3D printing materials: Filaments and filament production

In part one and part two of our series on 3D printing materials, we have taken a look at a wide variety of material-related topics, from the FFF process itself to specific use cases and mechanical properties. In the third and final installment, we will cover all things filament, from the additives and blends that give materials mechanical properties to an overview of filament production.

What is 3D printing filament? 

From the first part of our 3D printing materials series, we know that FFF 3D printing uses thermoplastic – a plastic polymer that becomes pliable and moldable when heated, and a solid when cooled. 

A polymer (“poly” meaning “many”) is a substance that consists of multiple molecules called monomers (“mono” meaning “one) that are able to bond in long chains in a process known as “polymerization.” Chains of repeating monomers give polymers unique properties such as flexibility or rigidity.

An illustration of a monomer
An illustration of a polymer

A copolymer, on the other hand, is a substance consisting of multiple monomers of differing type bonded together. In FFF 3D printing, copolymers can offer different mechanical properties needed for specific applications and use cases.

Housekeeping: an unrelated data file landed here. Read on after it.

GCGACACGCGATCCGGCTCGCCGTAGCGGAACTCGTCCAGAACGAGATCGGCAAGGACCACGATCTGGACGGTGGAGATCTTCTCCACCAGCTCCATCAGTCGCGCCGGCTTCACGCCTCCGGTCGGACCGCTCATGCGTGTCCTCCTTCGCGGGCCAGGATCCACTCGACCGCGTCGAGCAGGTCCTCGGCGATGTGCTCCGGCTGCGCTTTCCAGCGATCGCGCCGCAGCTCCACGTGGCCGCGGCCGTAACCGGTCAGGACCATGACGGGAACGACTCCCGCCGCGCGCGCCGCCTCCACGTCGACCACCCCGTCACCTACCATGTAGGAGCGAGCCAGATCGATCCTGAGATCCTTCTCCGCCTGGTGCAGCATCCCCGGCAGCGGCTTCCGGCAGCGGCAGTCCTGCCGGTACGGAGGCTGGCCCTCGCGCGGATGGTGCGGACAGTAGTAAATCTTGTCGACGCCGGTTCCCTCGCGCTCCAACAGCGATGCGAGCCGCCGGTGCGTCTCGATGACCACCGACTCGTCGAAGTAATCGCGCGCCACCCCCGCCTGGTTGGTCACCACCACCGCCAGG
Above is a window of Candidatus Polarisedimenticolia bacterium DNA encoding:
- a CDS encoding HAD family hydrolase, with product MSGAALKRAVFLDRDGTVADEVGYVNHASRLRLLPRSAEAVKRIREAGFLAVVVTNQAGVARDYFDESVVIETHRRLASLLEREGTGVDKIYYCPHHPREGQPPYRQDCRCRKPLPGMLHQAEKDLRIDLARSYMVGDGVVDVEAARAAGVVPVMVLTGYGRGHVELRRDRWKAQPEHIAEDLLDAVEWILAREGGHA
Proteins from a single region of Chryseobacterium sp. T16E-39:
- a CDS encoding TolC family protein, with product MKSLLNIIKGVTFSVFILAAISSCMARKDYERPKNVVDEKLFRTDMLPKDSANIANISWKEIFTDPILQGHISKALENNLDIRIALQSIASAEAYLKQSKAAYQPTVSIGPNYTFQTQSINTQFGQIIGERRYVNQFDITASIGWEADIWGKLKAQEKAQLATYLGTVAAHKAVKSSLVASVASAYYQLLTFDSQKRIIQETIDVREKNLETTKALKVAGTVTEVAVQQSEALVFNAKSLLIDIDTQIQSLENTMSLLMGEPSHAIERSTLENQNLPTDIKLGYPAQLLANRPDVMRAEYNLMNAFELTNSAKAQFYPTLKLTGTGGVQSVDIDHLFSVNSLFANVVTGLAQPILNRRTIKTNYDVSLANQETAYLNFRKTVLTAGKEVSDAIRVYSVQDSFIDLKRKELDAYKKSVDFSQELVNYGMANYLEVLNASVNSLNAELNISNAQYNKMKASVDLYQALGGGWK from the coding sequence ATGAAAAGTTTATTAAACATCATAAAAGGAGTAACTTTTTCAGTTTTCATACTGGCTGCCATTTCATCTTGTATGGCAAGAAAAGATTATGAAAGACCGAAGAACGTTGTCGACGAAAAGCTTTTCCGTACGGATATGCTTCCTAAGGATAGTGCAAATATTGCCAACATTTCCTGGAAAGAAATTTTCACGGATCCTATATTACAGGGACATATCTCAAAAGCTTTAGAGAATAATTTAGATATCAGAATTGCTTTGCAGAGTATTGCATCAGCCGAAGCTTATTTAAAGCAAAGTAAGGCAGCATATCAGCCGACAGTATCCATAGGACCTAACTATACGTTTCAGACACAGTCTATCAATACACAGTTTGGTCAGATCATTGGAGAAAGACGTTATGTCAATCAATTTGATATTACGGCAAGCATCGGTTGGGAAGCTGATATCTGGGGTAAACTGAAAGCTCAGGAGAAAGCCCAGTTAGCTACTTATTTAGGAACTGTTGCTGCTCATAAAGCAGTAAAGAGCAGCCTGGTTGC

An illustration of a copolymer

How filament is made 

The process of creating 3D printing filament is called "compounding." First, raw plastic resin in the form of pellets is produced. These pellets can be mixed with additives to obtain desired mechanical properties. The mixture is then dried, extruded to the desired width (usually 1.75 or 2.85 mm), and wound on a spool. Once wound, the material is ready to be used in 3D printing.

material production process
The filament production process

Additives and blends 

As we know, additives are added to plastic resin to obtain specific mechanical properties. Fillers, including glass or carbon fibers, can make filament stronger and heavier. Pigments add color. Antioxidants can be used to create filaments with UV and chemical resistance.  Antistatic agents offer electro-static discharge (ESD) protection. Additives can also be used to reduce impact resistance, create flame-retardant properties, or increase flexibility.  

Blends, meanwhile, are created when two or more polymers are mixed together and used to create 3D printing filament. Pellets of polymers are combined at the beginning of the filament manufacturing process. Blends are used to combine the strengths of different polymers to create a filament that’s better suited for its applications.  

Find the perfect material 

With Ultimaker’s open material system and the Ultimaker Material Alliance, you can almost certainly find a filament that’s suited to your needs. And be sure to visit the Ultimaker Marketplace for an overview of all filaments from Ultimaker and our partners. There, you can download print profiles that will allow you to achieve the results you want, as quickly and easily as possible.

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